1. We studied 12 normotensive non-ketotic diabetic patients during poor metabolic control, with sustained hyperglycaemia, and again, after an interval of 3 weeks, when metabolic control was improved. On each occasion we measured blood pressure, total exchangeable sodium, plasma volume, transcapillary escape rate of albumin, and plasma concentrations of angiotensin II and aldosterone.
2. With improved diabetic control there was a small but significant fall in arterial pressure. Total exchangeable sodium was normal when control was poor but rose significantly to above normal with improved control.
3. Plasma volume also rose significantly with improved control, and the transcapillary escape rate of albumin fell and the intravascular mass of albumin rose.
4. Plasma angiotensin II and aldosterone concentrations were significantly above normal during poor metabolic control, but fell to normal with improved control.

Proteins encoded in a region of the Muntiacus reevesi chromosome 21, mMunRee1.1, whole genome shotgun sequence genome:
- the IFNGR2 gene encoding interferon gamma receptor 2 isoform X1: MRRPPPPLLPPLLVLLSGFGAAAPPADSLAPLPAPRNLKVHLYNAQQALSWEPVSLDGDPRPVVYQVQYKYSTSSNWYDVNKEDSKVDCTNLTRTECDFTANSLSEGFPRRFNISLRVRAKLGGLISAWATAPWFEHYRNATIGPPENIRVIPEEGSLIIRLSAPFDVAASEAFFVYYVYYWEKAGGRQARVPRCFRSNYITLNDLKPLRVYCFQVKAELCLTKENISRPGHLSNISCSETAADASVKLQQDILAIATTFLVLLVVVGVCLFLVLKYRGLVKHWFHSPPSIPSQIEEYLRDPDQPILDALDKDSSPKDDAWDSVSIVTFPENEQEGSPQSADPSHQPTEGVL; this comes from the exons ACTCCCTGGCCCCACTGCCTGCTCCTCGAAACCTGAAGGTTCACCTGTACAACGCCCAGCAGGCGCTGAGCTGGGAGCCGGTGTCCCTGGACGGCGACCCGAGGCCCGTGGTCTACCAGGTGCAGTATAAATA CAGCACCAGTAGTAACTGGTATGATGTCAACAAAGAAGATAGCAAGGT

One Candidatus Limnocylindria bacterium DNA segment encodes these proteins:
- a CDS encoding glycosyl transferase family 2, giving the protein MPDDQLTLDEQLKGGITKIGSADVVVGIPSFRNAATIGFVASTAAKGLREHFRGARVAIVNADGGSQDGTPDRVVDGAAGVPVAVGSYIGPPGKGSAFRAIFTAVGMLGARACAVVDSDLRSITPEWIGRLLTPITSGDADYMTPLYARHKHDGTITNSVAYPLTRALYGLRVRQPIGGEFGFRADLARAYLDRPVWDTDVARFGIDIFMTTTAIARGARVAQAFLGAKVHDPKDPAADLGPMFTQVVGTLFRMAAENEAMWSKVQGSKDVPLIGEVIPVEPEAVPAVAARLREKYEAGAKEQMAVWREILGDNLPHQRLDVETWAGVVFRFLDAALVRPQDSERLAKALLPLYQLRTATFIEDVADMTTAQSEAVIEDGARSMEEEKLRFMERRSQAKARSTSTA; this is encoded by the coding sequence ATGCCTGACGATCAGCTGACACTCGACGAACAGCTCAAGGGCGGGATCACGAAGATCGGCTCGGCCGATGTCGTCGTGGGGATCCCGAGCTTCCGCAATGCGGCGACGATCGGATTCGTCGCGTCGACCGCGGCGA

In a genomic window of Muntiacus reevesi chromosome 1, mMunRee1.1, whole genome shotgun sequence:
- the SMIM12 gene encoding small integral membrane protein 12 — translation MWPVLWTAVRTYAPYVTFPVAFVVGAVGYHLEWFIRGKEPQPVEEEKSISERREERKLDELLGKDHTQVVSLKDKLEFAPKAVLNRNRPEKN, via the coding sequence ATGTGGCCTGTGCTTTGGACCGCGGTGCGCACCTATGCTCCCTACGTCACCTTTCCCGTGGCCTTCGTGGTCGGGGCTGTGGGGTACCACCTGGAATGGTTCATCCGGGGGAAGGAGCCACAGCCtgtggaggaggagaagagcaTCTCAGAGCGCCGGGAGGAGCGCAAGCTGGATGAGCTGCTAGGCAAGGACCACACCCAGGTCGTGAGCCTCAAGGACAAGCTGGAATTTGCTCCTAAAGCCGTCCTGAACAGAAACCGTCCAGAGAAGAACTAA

5. These findings indicate a resetting of the relationship between blood pressure and exchangeable sodium when diabetic control improves. The association between exchangeable sodium and concentrations of angiotensin II and aldosterone also appears altered in diabetic patients. These changes associated with varying metabolic control must be considered when studying cardiovascular disease in diabetic patients.